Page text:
Until later, this is the Guatemala bound Wayne signing off.

The First of Many

Yes, for those that have been waiting for it, it's starting, or as some would say, "It's here ..." I'm speaking of my journal. I know I said Saturday, but heck, I'm sitting here in front of my computer, editing the journal, and thought: Why not? So what I will put up are the first two posts, covering my plane trip down to Guatemala and the first night. Note that I have given the posts date/time stamps. So, the normal date/time stamps you see from Blogger, on when the post was written, may not actually be correct. In any case, I throw that out for anyone who might say, "I don't understand. It says you wrote it on August 18, but the date on the post is August 26. What's the deal?" So there you go. Also, to distinguish my journal entries from other posts, I'll put "Journal:" before the date/time stamps, since I will likely be making other posts on other topics.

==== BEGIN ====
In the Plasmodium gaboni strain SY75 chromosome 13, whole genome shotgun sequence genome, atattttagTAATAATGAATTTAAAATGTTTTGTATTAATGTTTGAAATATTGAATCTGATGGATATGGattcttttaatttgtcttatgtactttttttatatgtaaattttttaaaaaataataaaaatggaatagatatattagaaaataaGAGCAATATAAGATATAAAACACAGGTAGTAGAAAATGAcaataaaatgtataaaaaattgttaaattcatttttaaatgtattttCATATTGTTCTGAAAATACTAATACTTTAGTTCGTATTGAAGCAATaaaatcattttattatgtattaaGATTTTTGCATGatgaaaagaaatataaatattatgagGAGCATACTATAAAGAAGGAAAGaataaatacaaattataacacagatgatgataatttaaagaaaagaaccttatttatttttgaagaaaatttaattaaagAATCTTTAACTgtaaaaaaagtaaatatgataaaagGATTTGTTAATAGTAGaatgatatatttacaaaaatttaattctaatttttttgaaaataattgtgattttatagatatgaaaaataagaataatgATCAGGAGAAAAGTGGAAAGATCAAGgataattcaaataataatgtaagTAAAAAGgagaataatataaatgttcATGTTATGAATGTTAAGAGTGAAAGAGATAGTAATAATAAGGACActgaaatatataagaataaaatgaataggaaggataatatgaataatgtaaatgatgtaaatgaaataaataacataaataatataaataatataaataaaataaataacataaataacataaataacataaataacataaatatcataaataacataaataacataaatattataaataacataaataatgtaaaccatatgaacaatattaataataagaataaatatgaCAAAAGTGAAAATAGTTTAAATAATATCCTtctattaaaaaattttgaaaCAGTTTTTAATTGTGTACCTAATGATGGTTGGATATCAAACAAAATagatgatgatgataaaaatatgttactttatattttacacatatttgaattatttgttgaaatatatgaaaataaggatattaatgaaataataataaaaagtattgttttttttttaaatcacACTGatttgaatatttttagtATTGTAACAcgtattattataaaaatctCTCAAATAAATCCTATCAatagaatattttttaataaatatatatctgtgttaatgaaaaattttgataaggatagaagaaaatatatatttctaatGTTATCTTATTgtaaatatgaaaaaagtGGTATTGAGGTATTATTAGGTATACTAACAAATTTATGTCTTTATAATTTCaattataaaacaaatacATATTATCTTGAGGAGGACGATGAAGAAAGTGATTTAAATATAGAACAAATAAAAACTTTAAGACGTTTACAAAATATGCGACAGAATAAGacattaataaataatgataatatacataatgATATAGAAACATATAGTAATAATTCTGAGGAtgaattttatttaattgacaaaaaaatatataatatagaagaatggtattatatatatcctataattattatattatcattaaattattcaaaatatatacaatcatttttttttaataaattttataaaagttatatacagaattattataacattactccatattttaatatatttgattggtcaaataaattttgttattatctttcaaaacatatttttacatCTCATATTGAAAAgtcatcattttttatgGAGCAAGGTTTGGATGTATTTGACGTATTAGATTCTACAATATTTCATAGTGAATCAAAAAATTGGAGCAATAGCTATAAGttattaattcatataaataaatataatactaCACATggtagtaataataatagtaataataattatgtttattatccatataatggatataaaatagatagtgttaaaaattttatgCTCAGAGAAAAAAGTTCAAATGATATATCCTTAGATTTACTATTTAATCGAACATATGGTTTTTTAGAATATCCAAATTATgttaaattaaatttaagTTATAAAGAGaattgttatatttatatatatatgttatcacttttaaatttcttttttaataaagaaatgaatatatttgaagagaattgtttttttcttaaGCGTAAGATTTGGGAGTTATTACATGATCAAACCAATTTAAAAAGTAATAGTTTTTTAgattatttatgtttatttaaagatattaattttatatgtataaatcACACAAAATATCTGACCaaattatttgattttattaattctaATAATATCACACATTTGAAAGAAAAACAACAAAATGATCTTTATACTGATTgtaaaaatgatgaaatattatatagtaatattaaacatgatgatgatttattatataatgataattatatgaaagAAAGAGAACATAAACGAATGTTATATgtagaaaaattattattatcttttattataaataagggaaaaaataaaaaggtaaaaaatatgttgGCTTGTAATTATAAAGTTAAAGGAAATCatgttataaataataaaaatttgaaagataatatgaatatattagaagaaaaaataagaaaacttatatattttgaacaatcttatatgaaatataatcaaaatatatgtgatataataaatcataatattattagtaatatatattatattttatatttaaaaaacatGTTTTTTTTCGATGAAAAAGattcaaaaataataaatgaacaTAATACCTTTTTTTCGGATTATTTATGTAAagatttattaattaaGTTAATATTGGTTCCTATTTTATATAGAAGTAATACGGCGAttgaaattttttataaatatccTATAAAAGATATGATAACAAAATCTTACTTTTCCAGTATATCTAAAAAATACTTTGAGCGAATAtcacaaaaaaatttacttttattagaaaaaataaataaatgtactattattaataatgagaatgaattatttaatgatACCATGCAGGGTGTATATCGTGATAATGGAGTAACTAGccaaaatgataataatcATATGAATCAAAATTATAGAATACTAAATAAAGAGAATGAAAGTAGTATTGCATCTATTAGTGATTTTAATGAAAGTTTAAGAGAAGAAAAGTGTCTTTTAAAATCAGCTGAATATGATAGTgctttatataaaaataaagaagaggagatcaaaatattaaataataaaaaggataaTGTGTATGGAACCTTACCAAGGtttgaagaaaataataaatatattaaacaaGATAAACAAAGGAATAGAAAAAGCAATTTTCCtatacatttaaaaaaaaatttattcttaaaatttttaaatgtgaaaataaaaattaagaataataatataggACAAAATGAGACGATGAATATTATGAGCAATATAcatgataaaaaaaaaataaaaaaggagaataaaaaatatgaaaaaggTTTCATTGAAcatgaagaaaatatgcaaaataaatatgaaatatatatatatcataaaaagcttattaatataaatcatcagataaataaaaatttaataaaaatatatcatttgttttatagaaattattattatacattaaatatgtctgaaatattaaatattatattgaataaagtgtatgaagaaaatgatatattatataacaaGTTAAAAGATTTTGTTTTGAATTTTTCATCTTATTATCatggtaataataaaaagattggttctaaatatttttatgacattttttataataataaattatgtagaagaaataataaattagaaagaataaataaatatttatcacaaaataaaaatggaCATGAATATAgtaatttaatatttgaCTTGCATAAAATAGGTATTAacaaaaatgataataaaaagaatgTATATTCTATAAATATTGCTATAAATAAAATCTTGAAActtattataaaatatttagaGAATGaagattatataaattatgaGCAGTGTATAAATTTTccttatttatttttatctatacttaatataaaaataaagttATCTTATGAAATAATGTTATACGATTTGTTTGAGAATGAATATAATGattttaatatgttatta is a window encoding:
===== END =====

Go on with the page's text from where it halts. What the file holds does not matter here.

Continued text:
With that out of the way, here we go!

He's Back ...

Greetings. He's back, and I'm not talking about me. I'm talking of Jonathan Mosen. For those who have not yet experienced a Mosen Explosion (his terms, not mine), you really should. Jonathan has done Internet broadcasting in various forms for some years now. He's back and with his own show on Shellworld Radio. You can get MP3 modem and broadband streaming links from his Mosen Explosion website.